He went on to say that the brothers - George, Walt and William all worked as razorgrinders at Turners near the Sheffield Midland Station and that a showcase of their products is at the Millenium Galleries. Bill's dad set up on his own and Bill himself started as a 13 year old in 1917 (the year of George's death - probably from grinders lung).
Mild on our walk this morning and the birds are very vocal. Lots of great tits now - I always think they sound like bicycle pumps but some people remember it by "tea-cher, tea-cher." Whole party of goldfinches in the trees and hedgerows on the path down to Totley Hall from Gillfield Wood.
It starts to mizzle as we cut through onto Grove Road and home.
Spectacular sunrise through our bedroom window this morning (although not as deep as these colours would suggest). Huge flocks of jackdaws chacked their way over our roof then southwards across to the fields around Holmesfield. They make a return journey at dusk - Avril says to their roosts in Eccleshall Woods.
Talking of Avril - yesterday her garden - very near the main road at Totley Rise - was full of redwings feeding on cotoneaster berries.
After breakfast, Maisie and I set off through the park. The chaffinches are very much in evidence at the bottom - including some beautiful buff pink breasts on the males. How come
I only see them there in Winter? Then, onto Gillfield Woods. Lots of squeaking from long tailed tits flitting about in the trees. And yesterday and today are the first times for ages that I have heard the bicycle pump noises of the great tits. Do they stop doing this for much of the year?
Although ancient, Gillfield Woods were replanted sometime mid last century with American Red Oak replacing the native oak. The difference in the leaves is very noticable.
American red oak (left); native oak (right)
According to Mel Jones, an expert on local woodland, this will have had quite an effect on the flora and fauna of these woods. However, they are still full of bluebells and wood anemones in the Spring.
Back via Totley Hall Lane and the church to see whether the rumour was true - that the evalgelical vicar had chopped down several mature trees. It was. Not very Christian eh? Perhaps he'd like to be more evangelical about trees. Inside I could hear them all twanging their guitars and clapping along.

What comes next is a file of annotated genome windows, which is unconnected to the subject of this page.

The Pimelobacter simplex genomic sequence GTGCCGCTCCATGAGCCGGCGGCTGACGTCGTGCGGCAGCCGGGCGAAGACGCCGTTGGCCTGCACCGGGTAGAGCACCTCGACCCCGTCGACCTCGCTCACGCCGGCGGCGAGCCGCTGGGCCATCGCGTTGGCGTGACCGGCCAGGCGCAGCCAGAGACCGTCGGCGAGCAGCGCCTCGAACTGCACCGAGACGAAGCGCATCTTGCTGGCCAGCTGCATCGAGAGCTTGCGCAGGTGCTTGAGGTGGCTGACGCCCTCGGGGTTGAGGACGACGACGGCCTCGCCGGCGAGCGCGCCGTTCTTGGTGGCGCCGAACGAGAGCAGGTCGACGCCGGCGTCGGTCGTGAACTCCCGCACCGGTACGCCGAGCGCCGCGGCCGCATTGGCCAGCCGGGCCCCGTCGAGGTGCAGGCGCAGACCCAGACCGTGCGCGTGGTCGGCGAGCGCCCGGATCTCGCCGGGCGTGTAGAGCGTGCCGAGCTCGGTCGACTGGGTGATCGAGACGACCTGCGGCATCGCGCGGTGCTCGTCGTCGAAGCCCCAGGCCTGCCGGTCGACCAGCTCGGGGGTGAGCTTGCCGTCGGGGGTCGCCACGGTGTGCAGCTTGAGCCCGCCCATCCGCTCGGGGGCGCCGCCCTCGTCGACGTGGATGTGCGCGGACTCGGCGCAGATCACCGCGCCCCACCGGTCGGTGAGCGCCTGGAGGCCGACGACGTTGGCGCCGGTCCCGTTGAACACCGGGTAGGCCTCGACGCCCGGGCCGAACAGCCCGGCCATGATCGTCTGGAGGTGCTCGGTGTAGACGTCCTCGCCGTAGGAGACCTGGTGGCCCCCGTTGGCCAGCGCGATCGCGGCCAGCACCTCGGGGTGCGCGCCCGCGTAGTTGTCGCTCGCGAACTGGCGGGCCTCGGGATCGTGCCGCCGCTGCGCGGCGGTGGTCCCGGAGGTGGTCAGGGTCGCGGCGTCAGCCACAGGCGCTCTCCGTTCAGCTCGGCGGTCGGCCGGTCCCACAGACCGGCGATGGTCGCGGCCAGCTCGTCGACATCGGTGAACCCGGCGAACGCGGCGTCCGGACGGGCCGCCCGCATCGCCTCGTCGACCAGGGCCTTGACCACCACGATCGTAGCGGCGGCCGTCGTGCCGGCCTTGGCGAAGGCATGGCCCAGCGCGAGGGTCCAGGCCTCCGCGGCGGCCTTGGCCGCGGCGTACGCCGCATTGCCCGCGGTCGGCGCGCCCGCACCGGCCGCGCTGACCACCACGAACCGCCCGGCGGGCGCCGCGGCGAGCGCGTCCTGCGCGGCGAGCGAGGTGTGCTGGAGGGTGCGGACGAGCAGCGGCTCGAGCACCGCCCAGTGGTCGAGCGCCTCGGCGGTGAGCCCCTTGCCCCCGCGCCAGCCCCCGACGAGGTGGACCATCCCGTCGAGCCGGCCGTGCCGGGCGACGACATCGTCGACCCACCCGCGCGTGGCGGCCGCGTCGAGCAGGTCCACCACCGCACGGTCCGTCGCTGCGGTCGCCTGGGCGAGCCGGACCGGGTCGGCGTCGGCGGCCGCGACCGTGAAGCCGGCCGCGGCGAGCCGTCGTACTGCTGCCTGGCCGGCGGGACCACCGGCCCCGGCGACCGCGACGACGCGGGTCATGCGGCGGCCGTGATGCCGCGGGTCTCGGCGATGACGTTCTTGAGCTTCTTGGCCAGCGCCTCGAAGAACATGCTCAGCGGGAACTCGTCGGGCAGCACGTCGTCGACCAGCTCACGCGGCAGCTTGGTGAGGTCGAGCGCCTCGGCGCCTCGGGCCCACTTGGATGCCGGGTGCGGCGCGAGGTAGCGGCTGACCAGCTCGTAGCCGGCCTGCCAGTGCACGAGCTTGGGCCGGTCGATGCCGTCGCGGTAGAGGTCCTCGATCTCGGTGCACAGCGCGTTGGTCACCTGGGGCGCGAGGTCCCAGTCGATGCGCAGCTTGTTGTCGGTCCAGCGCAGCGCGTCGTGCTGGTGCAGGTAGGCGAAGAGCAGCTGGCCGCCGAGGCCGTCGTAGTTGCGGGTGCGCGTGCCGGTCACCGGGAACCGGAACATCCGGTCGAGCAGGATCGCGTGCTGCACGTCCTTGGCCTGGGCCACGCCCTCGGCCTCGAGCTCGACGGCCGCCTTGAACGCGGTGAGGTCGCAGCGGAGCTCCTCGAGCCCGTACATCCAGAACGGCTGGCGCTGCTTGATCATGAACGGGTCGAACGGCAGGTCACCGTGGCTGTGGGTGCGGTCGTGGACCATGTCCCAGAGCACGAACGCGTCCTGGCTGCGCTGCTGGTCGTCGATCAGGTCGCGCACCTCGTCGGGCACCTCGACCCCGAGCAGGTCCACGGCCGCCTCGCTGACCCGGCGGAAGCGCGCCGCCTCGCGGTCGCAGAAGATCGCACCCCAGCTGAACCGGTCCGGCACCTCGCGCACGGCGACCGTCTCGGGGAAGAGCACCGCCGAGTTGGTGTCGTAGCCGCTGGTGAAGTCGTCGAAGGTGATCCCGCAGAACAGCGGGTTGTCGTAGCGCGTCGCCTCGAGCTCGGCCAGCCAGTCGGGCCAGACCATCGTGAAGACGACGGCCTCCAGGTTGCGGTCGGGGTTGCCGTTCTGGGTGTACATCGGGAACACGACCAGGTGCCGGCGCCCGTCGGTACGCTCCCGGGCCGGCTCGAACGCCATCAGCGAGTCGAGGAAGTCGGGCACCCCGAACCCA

A walk through Poynton Wood. Beyond the railway fence, wholesale deforestation of all the trees right the way along the line. It not only looks dreadful, but the effect on birds and wildlife must be incalculable. All this with no consultation, no accountabilty. My friend Gwen who lives nearby got a letter to say it would happen - that's all.
Meanwhile, our crusade to get the City Council to remove the new lights alongside open moorland outside Totley gathers apace with a meeting of locals on Wednesday. Not just nimbyism I think - the effect on the countryside is visible for miles around, let alone the lightening of the night skies. Walkers, tourists, all use this road, this open land.
.........over Greenoak Park from our window this morning. St George's Farm (where Ruskin set up some squabbling bootmakers to grow fruit) winks from its hill.
Later we take the chesty car up to Dick's garage at Dore. We walk the old coffin route alongside the trickle of the Bushey - an old path which I am sure many residents don't even know about as it is hidden away between two suburban streets - Busheywood Road and Devonshire Road. The robins sing wistfully.
Here's another old Derbyshire squeezer stile at the end near Tesco Express.....
I truly hate Tesco's.
Across the Baslow Road and up a very slippery bank past the flats and up stone steps onto the top of Prospect Road, Woodland Place and Queen Victoria Road. The view across to Houndkirk Moors sparkles this morning: